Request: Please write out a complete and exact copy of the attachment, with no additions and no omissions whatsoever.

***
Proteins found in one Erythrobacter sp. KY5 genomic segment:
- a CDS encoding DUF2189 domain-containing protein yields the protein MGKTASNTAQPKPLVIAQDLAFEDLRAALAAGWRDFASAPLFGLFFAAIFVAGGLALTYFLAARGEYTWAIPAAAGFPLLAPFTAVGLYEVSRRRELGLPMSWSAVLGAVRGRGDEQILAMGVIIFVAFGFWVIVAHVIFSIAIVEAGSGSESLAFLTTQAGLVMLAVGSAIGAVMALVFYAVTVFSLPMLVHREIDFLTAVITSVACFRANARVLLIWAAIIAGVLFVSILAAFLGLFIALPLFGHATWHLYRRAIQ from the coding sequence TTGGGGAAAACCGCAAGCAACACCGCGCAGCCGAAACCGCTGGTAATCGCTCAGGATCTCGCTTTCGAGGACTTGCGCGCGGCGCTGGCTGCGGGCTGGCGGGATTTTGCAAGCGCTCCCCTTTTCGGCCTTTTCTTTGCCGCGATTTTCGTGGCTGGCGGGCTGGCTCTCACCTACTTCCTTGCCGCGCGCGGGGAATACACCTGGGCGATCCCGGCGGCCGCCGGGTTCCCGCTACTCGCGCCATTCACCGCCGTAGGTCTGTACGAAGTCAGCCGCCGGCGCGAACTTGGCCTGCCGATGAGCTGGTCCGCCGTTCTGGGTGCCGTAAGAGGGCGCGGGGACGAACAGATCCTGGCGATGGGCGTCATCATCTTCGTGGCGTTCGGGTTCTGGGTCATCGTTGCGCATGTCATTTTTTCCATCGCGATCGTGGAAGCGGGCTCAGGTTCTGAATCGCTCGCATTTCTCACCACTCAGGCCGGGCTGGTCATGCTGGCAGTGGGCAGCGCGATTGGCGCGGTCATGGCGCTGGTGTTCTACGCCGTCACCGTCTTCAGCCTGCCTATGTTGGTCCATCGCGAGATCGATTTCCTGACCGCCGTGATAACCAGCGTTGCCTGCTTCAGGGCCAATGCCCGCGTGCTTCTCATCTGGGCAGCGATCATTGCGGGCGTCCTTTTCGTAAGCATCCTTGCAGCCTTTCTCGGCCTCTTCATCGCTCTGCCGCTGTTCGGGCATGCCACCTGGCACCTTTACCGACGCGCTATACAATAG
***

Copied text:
Proteins found in one Erythrobacter sp. KY5 genomic segment:
- a CDS encoding DUF2189 domain-containing protein yields the protein MGKTASNTAQPKPLVIAQDLAFEDLRAALAAGWRDFASAPLFGLFFAAIFVAGGLALTYFLAARGEYTWAIPAAAGFPLLAPFTAVGLYEVSRRRELGLPMSWSAVLGAVRGRGDEQILAMGVIIFVAFGFWVIVAHVIFSIAIVEAGSGSESLAFLTTQAGLVMLAVGSAIGAVMALVFYAVTVFSLPMLVHREIDFLTAVITSVACFRANARVLLIWAAIIAGVLFVSILAAFLGLFIALPLFGHATWHLYRRAIQ from the coding sequence TTGGGGAAAACCGCAAGCAACACCGCGCAGCCGAAACCGCTGGTAATCGCTCAGGATCTCGCTTTCGAGGACTTGCGCGCGGCGCTGGCTGCGGGCTGGCGGGATTTTGCAAGCGCTCCCCTTTTCGGCCTTTTCTTTGCCGCGATTTTCGTGGCTGGCGGGCTGGCTCTCACCTACTTCCTTGCCGCGCGCGGGGAATACACCTGGGCGATCCCGGCGGCCGCCGGGTTCCCGCTACTCGCGCCATTCACCGCCGTAGGTCTGTACGAAGTCAGCCGCCGGCGCGAACTTGGCCTGCCGATGAGCTGGTCCGCCGTTCTGGGTGCCGTAAGAGGGCGCGGGGACGAACAGATCCTGGCGATGGGCGTCATCATCTTCGTGGCGTTCGGGTTCTGGGTCATCGTTGCGCATGTCATTTTTTCCATCGCGATCGTGGAAGCGGGCTCAGGTTCTGAATCGCTCGCATTTCTCACCACTCAGGCCGGGCTGGTCATGCTGGCAGTGGGCAGCGCGATTGGCGCGGTCATGGCGCTGGTGTTCTACGCCGTCACCGTCTTCAGCCTGCCTATGTTGGTCCATCGCGAGATCGATTTCCTGACCGCCGTGATAACCAGCGTTGCCTGCTTCAGGGCCAATGCCCGCGTGCTTCTCATCTGGGCAGCGATCATTGCGGGCGTCCTTTTCGTAAGCATCCTTGCAGCCTTTCTCGGCCTCTTCATCGCTCTGCCGCTGTTCGGGCATGCCACCTGGCACCTTTACCGACGCGCTATACAATAG